Genetic mutations Notes
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This Osmosis High-Yield Note provides an overview of Genetic mutations essentials. All Osmosis Notes are clearly laid-out and contain striking images, tables, and diagrams to help visual learners understand complex topics quickly and efficiently. Find more information about Genetic mutations:
NOTES NOTES GENETIC MUTATIONS GENERALLY, WHAT ARE THEY? PATHOLOGY & CAUSES ▪ Permanent alterations of DNA sequence → clinically signiﬁcant syndrome ▪ Germ cell mutations inherited ▪ Somatic cell mutations due to environmental factors (e.g. radiation) ▪ Physiologic, pathologic processes: evolution, immune system development, cancer Inheritance patterns ▪ Autosomal dominant: one genetic copy mutated ▪ Autosomal recessive: both genetic copies mutated ▪ X-linked (dominant/recessive): mutation in X chromosome; no transmission from father to son; individuals who are biologically male more frequently/severely affected ▪ Y-linked: mutation in Y chromosome; passed from father to son ▪ Codominant: two alleles affect same trait (e.g. ABO blood group) ▪ Mitochondrial: mutation in mitochondrial DNA; maternal inheritance CAUSES Error during DNA replication ▪ Point mutation within coding sequences: substitution of single base; may occur as transition (e.g. purine → purine)/ transversion (e.g. purine → pyrimidine) ▫ Silent: codes same amino acid, no phenotypic change ▫ Missense: codes different amino acid, may cause phenotypic change (e.g. sickle cell anemia) ▫ Nonsense: early stop codon, produces nonfunctional protein, may cause 162 OSMOSIS.ORG ▪ ▪ ▪ ▪ ▪ phenotypic change (e.g. adrenal gland hyperplasia) Point mutation within noncoding sequences: mutation of promoter/ enhancer sequences → reduced/abolished transcription Deletion: removal of bases Insertion: addition of bases ▫ Splice site mutation: altered splicing of mRNA ▫ Frameshift: shifted reading frame Trinucleotide-repeat mutation: ↑ trinucleotide repeats Disorders of imprinting: one gene copy silenced by methylation (e.g. Prader–Willis syndrome) TYPES Mendelian disorder ▪ Single gene mutation, large effects Chromosomal disorder ▪ Numerical: insertion/deletion of entire chromosome (e.g. trisomies, aneuploidies) ▪ Structural: change in genetic sequence Complex multigenic disorder (polymorphism) ▪ Genes increase risk of disease, no gene capable of causing disease on own (e.g. hypertension, diabetes mellitus) RISK FACTORS ▪ Parental genetic defect ▪ Exposure to radiation, carcinogens COMPLICATIONS ▪ Spontaneous abortion; severe organ defects (e.g. tetralogy of Fallot, renal dysplasia); visual/hearing disturbances;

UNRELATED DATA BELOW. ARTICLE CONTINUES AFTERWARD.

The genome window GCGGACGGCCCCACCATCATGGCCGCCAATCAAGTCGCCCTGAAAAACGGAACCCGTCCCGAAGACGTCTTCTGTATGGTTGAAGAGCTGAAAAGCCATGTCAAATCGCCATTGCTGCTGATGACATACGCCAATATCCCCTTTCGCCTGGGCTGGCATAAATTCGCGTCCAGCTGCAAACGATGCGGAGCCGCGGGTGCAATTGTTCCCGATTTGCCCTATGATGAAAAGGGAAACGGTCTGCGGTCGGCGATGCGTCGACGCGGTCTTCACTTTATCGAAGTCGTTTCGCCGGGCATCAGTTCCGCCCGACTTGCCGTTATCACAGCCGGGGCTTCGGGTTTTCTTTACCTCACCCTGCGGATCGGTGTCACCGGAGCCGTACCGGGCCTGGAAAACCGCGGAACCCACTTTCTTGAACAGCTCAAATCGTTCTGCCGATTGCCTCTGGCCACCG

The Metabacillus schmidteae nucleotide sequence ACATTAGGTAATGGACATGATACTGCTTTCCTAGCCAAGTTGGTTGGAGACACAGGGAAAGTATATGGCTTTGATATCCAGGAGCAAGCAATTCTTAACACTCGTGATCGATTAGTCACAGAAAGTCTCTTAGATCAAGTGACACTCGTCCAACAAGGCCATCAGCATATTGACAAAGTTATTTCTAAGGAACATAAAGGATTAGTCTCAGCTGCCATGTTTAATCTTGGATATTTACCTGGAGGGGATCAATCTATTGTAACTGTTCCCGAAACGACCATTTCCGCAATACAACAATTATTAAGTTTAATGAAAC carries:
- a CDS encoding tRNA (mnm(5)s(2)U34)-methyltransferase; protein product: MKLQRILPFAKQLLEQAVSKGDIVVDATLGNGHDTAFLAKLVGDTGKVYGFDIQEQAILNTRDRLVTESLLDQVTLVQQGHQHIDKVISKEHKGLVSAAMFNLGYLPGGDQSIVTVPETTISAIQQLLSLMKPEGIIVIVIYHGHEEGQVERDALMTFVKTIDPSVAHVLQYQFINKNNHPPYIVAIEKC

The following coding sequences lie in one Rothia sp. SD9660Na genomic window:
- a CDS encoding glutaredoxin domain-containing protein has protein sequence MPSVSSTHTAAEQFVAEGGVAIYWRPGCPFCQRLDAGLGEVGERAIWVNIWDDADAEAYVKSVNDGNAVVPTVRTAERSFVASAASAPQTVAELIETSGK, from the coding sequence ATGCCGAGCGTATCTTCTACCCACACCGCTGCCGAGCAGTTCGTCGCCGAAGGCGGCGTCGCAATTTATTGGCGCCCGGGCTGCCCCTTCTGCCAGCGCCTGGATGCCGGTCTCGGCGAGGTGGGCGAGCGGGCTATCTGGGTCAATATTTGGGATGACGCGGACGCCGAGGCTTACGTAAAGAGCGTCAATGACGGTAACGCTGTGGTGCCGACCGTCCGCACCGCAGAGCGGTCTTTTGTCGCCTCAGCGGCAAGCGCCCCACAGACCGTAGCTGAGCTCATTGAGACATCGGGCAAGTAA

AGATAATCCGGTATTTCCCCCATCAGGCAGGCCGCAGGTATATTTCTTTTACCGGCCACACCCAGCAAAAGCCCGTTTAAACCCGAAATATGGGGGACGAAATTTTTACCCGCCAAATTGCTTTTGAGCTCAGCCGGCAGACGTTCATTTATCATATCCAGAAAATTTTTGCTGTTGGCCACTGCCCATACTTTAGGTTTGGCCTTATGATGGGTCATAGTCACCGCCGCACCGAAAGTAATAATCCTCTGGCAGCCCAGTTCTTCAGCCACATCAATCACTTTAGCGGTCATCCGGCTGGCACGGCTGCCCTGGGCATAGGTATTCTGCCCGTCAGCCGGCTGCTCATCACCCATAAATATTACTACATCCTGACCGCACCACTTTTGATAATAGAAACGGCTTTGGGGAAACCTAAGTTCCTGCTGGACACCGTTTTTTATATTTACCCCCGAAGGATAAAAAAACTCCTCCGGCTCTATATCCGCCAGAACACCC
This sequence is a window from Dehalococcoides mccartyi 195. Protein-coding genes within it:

Chapter 25 Genetic Mutations growth deﬁciency; intellectual disability; cancer SIGNS & SYMPTOMS ▪ Abnormal physical features ▪ Organ defect-related signs/symptoms LAB RESULTS ▪ Altered blood tests, hormones, liver enzymes OTHER DIAGNOSTICS ▪ History, physical examination ▪ Genetic tests TREATMENT DIAGNOSIS DIAGNOSTIC IMAGING X-ray, CT scan ▪ Evidence of organ defects (e.g. ﬁbrous dysplasia, cardiac malformations) SURGERY ▪ Surgical repair of signiﬁcant defects ALAGILLE SYNDROME (ALGS) osms.it/alagille-syndrome PATHOLOGY & CAUSES ▪ Autosomal dominant disorder → liver, skeletal, ocular, cardiac, renal defects ▪ AKA arteriohepatic dysplasia, Alagille– Watson syndrome ▪ Variable penetrance; severity related to size of deletion ▪ Sometimes associated with somatic/ germline mosaicism ▪ Individuals susceptible to additional mutations CAUSES ▪ Mutation/deletion related to notch signalling pathway (involved in angiogenesis, cell proliferation, differentiation) ▫ 95% involve JAG1 gene (chromosome 20p12) ▫ NOTCH2 gene (chromosome 1p.13); related to renal malformations ▪ Results in absence of intrahepatic bile ducts → ↑ risk of progressive liver disease → chronically elevated bilirubin, cholesterol COMPLICATIONS ▪ ▪ ▪ ▪ Malabsorption Pancreatic insufﬁciency Abnormal vertebral segmentation Vascular anomalies (e.g. basilar artery aneurysm; ↑ risk of intracranial bleeding) Liver ▪ Chronic cholestasis (95%), cirrhosis, liver failure Cardiac ▪ Peripheral pulmonary artery stenosis, tetralogy of Fallot Ocular ▪ Shallow anterior chamber, keratoconus, embryotoxon (prominent Schwalbe’s ring), Axenfeld anomaly (embryotoxon + attached iris strands), pigmentary retinopathy, cataracts Renal ▪ Dysplasia, renal tubular acidosis OSMOSIS.ORG 163